ALAMEDA COUNTY (KPIX/CBS SF) — Health officials in Alameda County announced Monday afternoon that they would be pausing the county’s current reopening plans due to an increase in the number of COVID-19 cases.
Alameda County health officials said they would be extending their timeline for phased reopening and pulling back a request for the Board of Supervisors to support the county’s planned variance attestation on June 30.
According to the statement issued by health officials, Alameda County’s case rate per 100,000 people has risen from 63.2 to 71.1 over the past week. That rate increase coupled with a surge in local cases confirmed in communities of color and the outbreak at San Quentin State Prison have led health officials to slow the planned reopening of businesses.
“We recognize the multifaceted challenges presented by a slow reopening and are grateful for the sustained effort and sacrifices made by our residents and businesses,” the statement released by health officials read. “As the pandemic evolves, we will need to remain flexible and nimble in our response.”
Health officials say it’s not just about the large increase in cases, it’s also the hospitalizations.
“We’re concerned about that, that might represent an increase in actual disease and an increase in severe diseases in Alameda County,” said Dr. Nicholas Moss, Director of Disease Control and Prevention with the Alameda County Public Health Department.
Dr. Moss says part of the increase in hospitalizations is because Alameda County has accepted patients from the outbreak going on at San Quentin prison. This county is also home to many staff members who work at the prison.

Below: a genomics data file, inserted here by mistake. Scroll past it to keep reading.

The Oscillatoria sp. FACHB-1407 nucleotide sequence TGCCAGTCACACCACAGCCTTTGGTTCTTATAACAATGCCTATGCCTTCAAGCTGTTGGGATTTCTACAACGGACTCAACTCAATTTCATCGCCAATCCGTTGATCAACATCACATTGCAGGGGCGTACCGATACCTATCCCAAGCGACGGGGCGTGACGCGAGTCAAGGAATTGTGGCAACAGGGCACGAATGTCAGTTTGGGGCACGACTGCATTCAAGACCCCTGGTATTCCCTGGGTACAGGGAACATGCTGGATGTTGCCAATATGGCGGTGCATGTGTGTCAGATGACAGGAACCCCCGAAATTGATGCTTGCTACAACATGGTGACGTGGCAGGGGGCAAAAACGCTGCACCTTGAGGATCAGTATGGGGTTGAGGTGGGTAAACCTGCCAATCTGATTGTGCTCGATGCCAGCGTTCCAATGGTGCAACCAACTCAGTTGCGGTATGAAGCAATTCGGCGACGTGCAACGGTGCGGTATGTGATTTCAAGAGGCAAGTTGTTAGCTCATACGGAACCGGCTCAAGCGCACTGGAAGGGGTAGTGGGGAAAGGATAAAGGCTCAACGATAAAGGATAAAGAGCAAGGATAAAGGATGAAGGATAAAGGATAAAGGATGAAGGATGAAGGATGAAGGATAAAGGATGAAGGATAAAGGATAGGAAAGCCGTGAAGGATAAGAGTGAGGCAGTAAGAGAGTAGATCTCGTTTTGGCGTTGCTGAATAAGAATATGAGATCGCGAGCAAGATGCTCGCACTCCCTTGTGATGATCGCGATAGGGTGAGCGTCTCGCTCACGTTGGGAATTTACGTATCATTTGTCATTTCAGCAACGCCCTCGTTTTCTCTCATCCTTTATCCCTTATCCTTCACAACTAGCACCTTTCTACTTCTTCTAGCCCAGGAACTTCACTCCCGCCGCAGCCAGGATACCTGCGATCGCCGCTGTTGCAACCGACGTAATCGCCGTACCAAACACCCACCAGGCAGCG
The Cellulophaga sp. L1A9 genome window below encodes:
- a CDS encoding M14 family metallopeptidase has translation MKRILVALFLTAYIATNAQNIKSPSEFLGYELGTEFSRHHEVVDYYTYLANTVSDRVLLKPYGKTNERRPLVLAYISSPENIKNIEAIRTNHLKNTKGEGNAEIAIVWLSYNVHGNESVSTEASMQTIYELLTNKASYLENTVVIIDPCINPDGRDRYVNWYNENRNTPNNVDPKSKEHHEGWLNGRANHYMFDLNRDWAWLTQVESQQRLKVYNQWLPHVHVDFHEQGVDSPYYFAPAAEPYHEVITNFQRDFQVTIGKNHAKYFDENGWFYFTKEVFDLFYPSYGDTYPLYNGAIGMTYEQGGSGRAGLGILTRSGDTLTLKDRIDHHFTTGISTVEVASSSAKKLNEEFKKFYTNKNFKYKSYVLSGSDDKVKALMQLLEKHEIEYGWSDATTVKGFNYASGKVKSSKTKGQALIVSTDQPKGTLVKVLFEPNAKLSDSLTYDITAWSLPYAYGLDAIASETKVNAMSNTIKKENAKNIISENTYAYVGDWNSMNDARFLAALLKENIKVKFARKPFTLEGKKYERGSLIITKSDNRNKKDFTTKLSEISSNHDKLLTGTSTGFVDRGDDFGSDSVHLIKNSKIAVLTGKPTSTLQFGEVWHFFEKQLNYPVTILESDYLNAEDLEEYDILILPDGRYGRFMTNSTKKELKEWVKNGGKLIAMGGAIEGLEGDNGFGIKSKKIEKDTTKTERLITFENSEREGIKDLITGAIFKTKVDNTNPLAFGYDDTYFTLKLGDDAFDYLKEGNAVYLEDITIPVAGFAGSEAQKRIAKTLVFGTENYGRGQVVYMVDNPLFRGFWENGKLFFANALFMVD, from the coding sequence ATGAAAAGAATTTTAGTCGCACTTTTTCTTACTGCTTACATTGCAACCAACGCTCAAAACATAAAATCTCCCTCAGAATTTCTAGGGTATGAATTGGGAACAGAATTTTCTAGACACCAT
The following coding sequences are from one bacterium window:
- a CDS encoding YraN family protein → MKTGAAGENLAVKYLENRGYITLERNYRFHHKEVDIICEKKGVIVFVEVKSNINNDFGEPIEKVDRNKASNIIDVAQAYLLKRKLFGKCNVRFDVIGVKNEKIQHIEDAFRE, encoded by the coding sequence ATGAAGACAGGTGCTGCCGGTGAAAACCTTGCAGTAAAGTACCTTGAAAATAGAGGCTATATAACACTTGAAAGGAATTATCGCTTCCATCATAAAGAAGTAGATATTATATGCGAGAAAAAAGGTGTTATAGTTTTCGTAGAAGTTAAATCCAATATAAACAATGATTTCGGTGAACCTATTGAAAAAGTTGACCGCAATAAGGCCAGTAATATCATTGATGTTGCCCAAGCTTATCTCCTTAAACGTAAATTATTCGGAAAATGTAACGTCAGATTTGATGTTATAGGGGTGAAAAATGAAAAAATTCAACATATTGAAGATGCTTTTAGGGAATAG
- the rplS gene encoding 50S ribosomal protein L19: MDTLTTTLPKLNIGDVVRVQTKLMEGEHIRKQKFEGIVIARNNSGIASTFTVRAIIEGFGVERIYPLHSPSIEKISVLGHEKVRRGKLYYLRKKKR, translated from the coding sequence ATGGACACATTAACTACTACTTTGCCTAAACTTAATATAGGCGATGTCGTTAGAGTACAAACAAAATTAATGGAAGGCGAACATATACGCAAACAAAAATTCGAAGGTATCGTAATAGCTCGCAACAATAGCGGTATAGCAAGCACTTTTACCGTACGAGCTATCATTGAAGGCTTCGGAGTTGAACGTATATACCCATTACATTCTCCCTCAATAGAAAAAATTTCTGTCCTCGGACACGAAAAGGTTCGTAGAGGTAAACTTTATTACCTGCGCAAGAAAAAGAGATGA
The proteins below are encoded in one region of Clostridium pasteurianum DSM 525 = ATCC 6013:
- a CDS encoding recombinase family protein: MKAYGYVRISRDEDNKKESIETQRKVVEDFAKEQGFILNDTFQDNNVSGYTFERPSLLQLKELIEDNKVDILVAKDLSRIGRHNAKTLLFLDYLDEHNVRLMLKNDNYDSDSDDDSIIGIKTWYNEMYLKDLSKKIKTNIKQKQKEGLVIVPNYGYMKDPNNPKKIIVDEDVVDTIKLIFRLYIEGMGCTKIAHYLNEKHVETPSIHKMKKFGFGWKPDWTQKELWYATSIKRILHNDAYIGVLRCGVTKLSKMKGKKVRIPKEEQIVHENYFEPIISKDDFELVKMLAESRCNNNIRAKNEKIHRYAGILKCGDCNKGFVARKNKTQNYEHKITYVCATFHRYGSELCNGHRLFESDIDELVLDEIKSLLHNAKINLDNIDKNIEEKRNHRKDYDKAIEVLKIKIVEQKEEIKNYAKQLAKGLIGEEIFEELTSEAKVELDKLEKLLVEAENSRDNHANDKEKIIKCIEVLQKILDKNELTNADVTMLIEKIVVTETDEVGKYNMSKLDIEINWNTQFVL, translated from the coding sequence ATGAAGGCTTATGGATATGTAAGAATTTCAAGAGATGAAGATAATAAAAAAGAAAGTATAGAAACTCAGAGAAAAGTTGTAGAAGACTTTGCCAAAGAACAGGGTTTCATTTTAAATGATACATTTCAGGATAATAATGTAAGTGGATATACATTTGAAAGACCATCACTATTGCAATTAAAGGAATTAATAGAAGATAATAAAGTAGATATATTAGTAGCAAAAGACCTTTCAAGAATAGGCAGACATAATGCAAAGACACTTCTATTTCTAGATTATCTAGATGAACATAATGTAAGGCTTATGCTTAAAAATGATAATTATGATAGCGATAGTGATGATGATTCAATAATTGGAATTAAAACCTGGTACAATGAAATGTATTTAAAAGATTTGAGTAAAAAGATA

But health officials warn the outbreak at San Quentin is not to blame for all of the increases of coronavirus cases. In Alameda County, a large number of cases are popping up in the central part of the county along the I-880 corridor. And just like its neighbors in Contra Costa County, it’s affecting a certain segment of the population.
“What we are finding is it’s younger people, but it’s also specific to our historically marginalized communities, specifically Latino communities,” said Kim McCarl, Contra Costa Health Services Communications Officer.
Both Alameda and Contra Costa Counties say expect to wait roughly a month until the next round of openings begin. For now, they don’t expect to have to tighten restrictions again if residents can help do what they’ve already done before.
“What our health officer is looking for is 7 days of flat numbers so let’s go back to flattening that curve,” said McCarl.
Both counties have done extensive contact tracing. They say at this point, there’s little evidence to show that protests had a significant impact in the rise in cases.
Earlier Monday, Governor Gavin Newsom said the state is pausing the reopening “dimmer switch” in a number of counties facing alarming coronavirus spikes, as well as increasing enforcement of the state’s health orders.
On Sunday, Newsom ordered a number of counties to close down bars and recommended to other counties, including Contra Costa and Santa Clara, to not reopen bars.